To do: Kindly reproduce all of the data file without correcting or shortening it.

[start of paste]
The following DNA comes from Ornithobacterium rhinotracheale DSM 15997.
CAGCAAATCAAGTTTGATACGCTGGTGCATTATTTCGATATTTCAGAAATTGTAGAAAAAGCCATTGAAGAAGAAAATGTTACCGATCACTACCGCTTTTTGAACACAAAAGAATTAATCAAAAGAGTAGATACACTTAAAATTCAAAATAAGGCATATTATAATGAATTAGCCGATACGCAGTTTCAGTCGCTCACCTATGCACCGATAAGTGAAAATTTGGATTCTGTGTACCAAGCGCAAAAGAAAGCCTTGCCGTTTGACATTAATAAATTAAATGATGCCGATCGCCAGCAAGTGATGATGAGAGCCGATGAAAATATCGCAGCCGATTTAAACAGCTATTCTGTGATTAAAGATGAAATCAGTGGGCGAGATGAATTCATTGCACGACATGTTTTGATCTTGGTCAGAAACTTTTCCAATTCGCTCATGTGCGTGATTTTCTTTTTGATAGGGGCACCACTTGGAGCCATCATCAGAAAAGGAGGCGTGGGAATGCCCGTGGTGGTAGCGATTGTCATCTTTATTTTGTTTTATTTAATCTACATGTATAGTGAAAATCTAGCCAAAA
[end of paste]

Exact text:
The following DNA comes from Ornithobacterium rhinotracheale DSM 15997.
CAGCAAATCAAGTTTGATACGCTGGTGCATTATTTCGATATTTCAGAAATTGTAGAAAAAGCCATTGAAGAAGAAAATGTTACCGATCACTACCGCTTTTTGAACACAAAAGAATTAATCAAAAGAGTAGATACACTTAAAATTCAAAATAAGGCATATTATAATGAATTAGCCGATACGCAGTTTCAGTCGCTCACCTATGCACCGATAAGTGAAAATTTGGATTCTGTGTACCAAGCGCAAAAGAAAGCCTTGCCGTTTGACATTAATAAATTAAATGATGCCGATCGCCAGCAAGTGATGATGAGAGCCGATGAAAATATCGCAGCCGATTTAAACAGCTATTCTGTGATTAAAGATGAAATCAGTGGGCGAGATGAATTCATTGCACGACATGTTTTGATCTTGGTCAGAAACTTTTCCAATTCGCTCATGTGCGTGATTTTCTTTTTGATAGGGGCACCACTTGGAGCCATCATCAGAAAAGGAGGCGTGGGAATGCCCGTGGTGGTAGCGATTGTCATCTTTATTTTGTTTTATTTAATCTACATGTATAGTGAAAATCTAGCCAAAA